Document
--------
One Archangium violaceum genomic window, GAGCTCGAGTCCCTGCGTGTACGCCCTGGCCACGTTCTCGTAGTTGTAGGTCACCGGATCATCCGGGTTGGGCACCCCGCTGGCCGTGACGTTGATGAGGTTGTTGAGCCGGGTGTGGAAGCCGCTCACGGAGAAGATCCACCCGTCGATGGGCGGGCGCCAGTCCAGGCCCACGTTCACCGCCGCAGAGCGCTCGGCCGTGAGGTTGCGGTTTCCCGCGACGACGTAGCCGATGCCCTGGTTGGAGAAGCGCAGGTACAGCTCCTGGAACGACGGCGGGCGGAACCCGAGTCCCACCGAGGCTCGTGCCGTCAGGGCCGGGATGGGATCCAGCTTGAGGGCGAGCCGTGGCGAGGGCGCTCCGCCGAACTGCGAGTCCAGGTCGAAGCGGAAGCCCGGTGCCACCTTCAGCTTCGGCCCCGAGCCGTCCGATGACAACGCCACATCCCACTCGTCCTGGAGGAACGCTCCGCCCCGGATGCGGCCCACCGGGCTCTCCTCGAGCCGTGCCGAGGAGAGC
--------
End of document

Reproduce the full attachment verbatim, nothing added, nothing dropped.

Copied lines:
One Archangium violaceum genomic window, GAGCTCGAGTCCCTGCGTGTACGCCCTGGCCACGTTCTCGTAGTTGTAGGTCACCGGATCATCCGGGTTGGGCACCCCGCTGGCCGTGACGTTGATGAGGTTGTTGAGCCGGGTGTGGAAGCCGCTCACGGAGAAGATCCACCCGTCGATGGGCGGGCGCCAGTCCAGGCCCACGTTCACCGCCGCAGAGCGCTCGGCCGTGAGGTTGCGGTTTCCCGCGACGACGTAGCCGATGCCCTGGTTGGAGAAGCGCAGGTACAGCTCCTGGAACGACGGCGGGCGGAACCCGAGTCCCACCGAGGCTCGTGCCGTCAGGGCCGGGATGGGATCCAGCTTGAGGGCGAGCCGTGGCGAGGGCGCTCCGCCGAACTGCGAGTCCAGGTCGAAGCGGAAGCCCGGTGCCACCTTCAGCTTCGGCCCCGAGCCGTCCGATGACAACGCCACATCCCACTCGTCCTGGAGGAACGCTCCGCCCCGGATGCGGCCCACCGGGCTCTCCTCGAGCCGTGCCGAGGAGAGC